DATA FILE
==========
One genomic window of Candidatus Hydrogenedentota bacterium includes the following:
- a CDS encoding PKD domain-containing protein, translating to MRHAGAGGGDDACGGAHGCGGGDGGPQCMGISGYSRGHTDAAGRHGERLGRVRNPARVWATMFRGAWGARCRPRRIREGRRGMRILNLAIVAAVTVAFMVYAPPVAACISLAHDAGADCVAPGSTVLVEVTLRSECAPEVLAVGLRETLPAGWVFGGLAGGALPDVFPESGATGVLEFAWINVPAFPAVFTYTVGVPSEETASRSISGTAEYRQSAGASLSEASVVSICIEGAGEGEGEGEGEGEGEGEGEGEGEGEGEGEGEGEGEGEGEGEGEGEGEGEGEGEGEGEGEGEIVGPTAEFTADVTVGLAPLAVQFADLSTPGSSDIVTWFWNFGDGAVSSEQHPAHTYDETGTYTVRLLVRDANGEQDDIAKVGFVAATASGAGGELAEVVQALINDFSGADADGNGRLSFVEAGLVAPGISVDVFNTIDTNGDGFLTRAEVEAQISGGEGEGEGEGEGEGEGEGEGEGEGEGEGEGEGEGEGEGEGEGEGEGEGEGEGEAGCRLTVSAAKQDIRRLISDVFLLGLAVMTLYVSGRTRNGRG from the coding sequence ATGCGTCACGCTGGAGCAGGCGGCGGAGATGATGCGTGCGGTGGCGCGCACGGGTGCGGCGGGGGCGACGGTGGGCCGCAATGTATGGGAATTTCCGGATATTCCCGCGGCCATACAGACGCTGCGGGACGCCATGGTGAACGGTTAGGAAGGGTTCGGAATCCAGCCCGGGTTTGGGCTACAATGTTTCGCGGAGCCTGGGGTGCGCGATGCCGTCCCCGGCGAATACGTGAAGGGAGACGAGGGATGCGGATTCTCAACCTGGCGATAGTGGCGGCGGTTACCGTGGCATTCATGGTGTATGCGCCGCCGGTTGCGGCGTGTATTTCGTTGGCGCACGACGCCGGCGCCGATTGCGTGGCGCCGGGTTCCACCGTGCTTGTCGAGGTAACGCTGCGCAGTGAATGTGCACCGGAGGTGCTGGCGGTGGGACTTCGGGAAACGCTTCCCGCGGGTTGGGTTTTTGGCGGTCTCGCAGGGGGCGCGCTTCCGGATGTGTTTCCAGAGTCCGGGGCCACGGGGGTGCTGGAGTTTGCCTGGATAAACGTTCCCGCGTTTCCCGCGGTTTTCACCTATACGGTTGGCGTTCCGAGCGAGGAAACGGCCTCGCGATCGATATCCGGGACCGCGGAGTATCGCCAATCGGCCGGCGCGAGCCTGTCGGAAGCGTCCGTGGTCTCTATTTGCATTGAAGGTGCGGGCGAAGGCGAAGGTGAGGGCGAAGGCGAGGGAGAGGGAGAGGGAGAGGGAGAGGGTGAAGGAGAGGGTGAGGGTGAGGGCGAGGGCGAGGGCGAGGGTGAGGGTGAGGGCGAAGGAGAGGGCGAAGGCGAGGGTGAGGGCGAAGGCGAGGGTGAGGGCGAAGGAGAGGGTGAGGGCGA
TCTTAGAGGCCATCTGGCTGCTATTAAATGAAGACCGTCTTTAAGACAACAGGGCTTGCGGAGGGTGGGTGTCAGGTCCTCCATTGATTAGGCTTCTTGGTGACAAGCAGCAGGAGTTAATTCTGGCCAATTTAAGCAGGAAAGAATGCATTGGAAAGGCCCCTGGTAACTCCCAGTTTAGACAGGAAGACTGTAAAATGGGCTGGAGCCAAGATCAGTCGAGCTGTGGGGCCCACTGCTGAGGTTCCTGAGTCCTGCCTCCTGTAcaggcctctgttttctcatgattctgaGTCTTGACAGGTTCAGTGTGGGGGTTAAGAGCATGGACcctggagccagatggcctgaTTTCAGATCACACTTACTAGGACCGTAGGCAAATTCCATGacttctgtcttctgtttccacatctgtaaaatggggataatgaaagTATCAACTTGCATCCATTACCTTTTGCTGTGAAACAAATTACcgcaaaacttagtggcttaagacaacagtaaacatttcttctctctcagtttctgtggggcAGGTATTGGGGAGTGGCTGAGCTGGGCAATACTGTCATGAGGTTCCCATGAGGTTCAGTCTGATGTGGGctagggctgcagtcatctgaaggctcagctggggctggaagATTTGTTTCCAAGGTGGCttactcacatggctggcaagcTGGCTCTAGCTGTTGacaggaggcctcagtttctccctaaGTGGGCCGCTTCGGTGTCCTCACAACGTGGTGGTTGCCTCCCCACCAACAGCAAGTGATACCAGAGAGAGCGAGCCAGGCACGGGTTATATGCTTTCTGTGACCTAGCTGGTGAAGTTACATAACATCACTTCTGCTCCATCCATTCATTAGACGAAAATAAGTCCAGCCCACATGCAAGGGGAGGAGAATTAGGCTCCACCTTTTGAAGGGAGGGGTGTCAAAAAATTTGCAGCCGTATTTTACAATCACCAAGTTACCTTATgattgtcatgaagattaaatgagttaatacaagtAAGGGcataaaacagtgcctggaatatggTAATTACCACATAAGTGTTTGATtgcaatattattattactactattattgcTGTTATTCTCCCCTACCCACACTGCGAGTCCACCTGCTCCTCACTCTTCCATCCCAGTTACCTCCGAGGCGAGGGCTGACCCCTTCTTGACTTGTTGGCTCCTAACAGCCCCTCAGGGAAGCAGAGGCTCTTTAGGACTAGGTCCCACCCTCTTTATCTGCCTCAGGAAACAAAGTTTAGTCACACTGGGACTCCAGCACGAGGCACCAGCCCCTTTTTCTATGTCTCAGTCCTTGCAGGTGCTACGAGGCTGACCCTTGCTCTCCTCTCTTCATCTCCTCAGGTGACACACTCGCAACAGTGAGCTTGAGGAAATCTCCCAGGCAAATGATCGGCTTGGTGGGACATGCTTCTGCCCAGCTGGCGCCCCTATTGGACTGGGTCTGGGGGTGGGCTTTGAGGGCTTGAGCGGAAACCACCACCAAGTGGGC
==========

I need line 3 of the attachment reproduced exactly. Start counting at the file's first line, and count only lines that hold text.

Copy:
TCTTAGAGGCCATCTGGCTGCTATTAAATGAAGACCGTCTTTAAGACAACAGGGCTTGCGGAGGGTGGGTGTCAGGTCCTCCATTGATTAGGCTTCTTGGTGACAAGCAGCAGGAGTTAATTCTGGCCAATTTAAGCAGGAAAGAATGCATTGGAAAGGCCCCTGGTAACTCCCAGTTTAGACAGGAAGACTGTAAAATGGGCTGGAGCCAAGATCAGTCGAGCTGTGGGGCCCACTGCTGAGGTTCCTGAGTCCTGCCTCCTGTAcaggcctctgttttctcatgattctgaGTCTTGACAGGTTCAGTGTGGGGGTTAAGAGCATGGACcctggagccagatggcctgaTTTCAGATCACACTTACTAGGACCGTAGGCAAATTCCATGacttctgtcttctgtttccacatctgtaaaatggggataatgaaagTATCAACTTGCATCCATTACCTTTTGCTGTGAAACAAATTACcgcaaaacttagtggcttaagacaacagtaaacatttcttctctctcagtttctgtggggcAGGTATTGGGGAGTGGCTGAGCTGGGCAATACTGTCATGAGGTTCCCATGAGGTTCAGTCTGATGTGGGctagggctgcagtcatctgaaggctcagctggggctggaagATTTGTTTCCAAGGTGGCttactcacatggctggcaagcTGGCTCTAGCTGTTGacaggaggcctcagtttctccctaaGTGGGCCGCTTCGGTGTCCTCACAACGTGGTGGTTGCCTCCCCACCAACAGCAAGTGATACCAGAGAGAGCGAGCCAGGCACGGGTTATATGCTTTCTGTGACCTAGCTGGTGAAGTTACATAACATCACTTCTGCTCCATCCATTCATTAGACGAAAATAAGTCCAGCCCACATGCAAGGGGAGGAGAATTAGGCTCCACCTTTTGAAGGGAGGGGTGTCAAAAAATTTGCAGCCGTATTTTACAATCACCAAGTTACCTTATgattgtcatgaagattaaatgagttaatacaagtAAGGGcataaaacagtgcctggaatatggTAATTACCACATAAGTGTTTGATtgcaatattattattactactattattgcTGTTATTCTCCCCTACCCACACTGCGAGTCCACCTGCTCCTCACTCTTCCATCCCAGTTACCTCCGAGGCGAGGGCTGACCCCTTCTTGACTTGTTGGCTCCTAACAGCCCCTCAGGGAAGCAGAGGCTCTTTAGGACTAGGTCCCACCCTCTTTATCTGCCTCAGGAAACAAAGTTTAGTCACACTGGGACTCCAGCACGAGGCACCAGCCCCTTTTTCTATGTCTCAGTCCTTGCAGGTGCTACGAGGCTGACCCTTGCTCTCCTCTCTTCATCTCCTCAGGTGACACACTCGCAACAGTGAGCTTGAGGAAATCTCCCAGGCAAATGATCGGCTTGGTGGGACATGCTTCTGCCCAGCTGGCGCCCCTATTGGACTGGGTCTGGGGGTGGGCTTTGAGGGCTTGAGCGGAAACCACCACCAAGTGGGC